Translating an animation-heavy fitness app like Power 20 into many languages requires significant planning. I made the rookie mistake of building the initial iPhone app without thinking through translation. If I want to translate the app now, I’ll have to recreate many of the designs, which is really expensive and time-consuming. What a waste!
In some ways, I started from scratch to replicate Power 20 for Android. The artwork had to be recreated to work with the many screens used by Android devices. This time around, I was able to strip out all text that was previously embedded in the designs, making it far easier to translate the app into other languages.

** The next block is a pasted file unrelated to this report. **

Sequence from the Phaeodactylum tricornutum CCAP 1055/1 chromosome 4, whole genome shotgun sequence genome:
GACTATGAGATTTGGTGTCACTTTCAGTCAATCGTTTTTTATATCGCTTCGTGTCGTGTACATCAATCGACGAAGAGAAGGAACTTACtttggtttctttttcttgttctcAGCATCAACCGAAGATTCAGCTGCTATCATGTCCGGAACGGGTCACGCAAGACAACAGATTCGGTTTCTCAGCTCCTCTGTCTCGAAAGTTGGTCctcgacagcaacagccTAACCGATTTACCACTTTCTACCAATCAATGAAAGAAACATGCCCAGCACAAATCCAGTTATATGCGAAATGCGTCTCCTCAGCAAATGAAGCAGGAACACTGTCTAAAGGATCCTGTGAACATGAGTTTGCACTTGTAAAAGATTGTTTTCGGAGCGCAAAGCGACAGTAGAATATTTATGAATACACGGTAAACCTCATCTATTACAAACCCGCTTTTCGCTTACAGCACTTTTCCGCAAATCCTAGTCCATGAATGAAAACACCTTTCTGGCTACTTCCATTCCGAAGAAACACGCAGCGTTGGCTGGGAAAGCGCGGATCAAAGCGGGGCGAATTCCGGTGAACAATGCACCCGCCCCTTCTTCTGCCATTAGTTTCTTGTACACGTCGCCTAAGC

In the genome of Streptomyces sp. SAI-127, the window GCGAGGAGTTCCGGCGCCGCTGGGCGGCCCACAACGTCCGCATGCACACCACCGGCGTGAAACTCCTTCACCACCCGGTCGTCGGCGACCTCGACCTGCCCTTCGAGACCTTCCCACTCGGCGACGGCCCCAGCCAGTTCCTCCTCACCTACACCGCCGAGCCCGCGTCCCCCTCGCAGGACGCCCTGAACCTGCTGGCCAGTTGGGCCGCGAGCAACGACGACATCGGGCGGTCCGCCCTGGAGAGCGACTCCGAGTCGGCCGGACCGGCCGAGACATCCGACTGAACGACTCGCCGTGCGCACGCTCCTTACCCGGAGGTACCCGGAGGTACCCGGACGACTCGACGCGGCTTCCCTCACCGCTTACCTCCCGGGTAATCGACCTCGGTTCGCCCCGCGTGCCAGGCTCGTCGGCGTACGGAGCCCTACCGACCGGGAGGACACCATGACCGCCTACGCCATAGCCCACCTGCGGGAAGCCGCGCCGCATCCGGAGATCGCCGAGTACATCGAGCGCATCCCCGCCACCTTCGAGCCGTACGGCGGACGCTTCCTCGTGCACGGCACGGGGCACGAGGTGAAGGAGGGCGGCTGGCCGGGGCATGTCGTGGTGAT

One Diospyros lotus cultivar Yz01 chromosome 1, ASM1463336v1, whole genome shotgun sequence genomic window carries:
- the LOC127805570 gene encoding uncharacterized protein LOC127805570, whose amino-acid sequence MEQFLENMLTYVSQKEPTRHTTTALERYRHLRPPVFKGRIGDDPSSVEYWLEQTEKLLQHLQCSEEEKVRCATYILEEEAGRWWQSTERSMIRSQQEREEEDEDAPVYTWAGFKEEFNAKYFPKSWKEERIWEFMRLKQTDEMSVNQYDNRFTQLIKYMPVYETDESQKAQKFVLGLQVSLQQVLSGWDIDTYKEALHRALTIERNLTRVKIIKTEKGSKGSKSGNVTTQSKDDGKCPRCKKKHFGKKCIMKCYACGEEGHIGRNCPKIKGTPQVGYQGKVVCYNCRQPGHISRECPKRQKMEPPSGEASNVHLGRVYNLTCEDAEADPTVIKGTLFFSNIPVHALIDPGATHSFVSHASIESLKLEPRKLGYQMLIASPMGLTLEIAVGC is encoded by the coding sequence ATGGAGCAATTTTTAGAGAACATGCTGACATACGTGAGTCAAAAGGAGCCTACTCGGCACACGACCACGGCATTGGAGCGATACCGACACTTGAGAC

The translation process is at once simple and complex. It’s simple because all the words used can be quickly spat out in a long list, or “.strings” file, to be translated. Once translated, integrating the new language is as easy as uploading the new .strings file. However, it gets complicated when trying to translate words like “burpee” into many different languages. You need real humans to do the translations, and tech savvy people who can manipulate the string files. There are services that do this, (some starting at $700 per language), but it quickly becomes an expensive endeavor. The alternative is to use a different freelancer for each language, but that can take a lot of time and frustration. I’m going to start by working with individual freelancers, but I’d appreciate advice on how best to go about this.